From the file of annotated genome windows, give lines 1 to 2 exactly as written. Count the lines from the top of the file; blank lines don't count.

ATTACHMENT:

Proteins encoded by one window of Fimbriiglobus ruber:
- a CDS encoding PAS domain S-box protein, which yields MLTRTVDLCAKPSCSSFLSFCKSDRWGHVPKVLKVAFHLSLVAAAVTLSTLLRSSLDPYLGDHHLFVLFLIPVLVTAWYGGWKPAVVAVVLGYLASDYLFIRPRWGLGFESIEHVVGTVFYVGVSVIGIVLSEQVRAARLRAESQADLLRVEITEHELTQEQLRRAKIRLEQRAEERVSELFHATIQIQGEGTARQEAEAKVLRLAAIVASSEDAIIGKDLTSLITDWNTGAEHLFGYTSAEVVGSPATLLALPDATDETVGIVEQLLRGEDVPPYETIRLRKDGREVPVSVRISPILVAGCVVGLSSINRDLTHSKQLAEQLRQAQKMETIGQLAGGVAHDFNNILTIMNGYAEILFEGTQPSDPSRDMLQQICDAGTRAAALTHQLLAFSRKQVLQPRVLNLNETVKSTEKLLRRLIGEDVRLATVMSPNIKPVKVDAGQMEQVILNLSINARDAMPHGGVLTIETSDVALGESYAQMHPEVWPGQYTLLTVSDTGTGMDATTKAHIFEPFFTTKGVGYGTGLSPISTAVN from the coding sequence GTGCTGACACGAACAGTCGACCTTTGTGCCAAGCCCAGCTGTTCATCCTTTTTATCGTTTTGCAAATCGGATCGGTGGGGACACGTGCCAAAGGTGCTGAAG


Proteins encoded by one window of Fimbriiglobus ruber:
- a CDS encoding PAS domain S-box protein, which yields MLTRTVDLCAKPSCSSFLSFCKSDRWGHVPKVLKVAFHLSLVAAAVTLSTLLRSSLDPYLGDHHLFVLFLIPVLVTAWYGGWKPAVVAVVLGYLASDYLFIRPRWGLGFESIEHVVGTVFYVGVSVIGIVLSEQVRAARLRAESQADLLRVEITEHELTQEQLRRAKIRLEQRAEERVSELFHATIQIQGEGTARQEAEAKVLRLAAIVASSEDAIIGKDLTSLITDWNTGAEHLFGYTSAEVVGSPATLLALPDATDETVGIVEQLLRGEDVPPYETIRLRKDGREVPVSVRISPILVAGCVVGLSSINRDLTHSKQLAEQLRQAQKMETIGQLAGGVAHDFNNILTIMNGYAEILFEGTQPSDPSRDMLQQICDAGTRAAALTHQLLAFSRKQVLQPRVLNLNETVKSTEKLLRRLIGEDVRLATVMSPNIKPVKVDAGQMEQVILNLSINARDAMPHGGVLTIETSDVALGESYAQMHPEVWPGQYTLLTVSDTGTGMDATTKAHIFEPFFTTKGVGYGTGLSPISTAVN from the coding sequence GTGCTGACACGAACAGTCGACCTTTGTGCCAAGCCCAGCTGTTCATCCTTTTTATCGTTTTGCAAATCGGATCGGTGGGGACACGTGCCAAAGGTGCTGAAG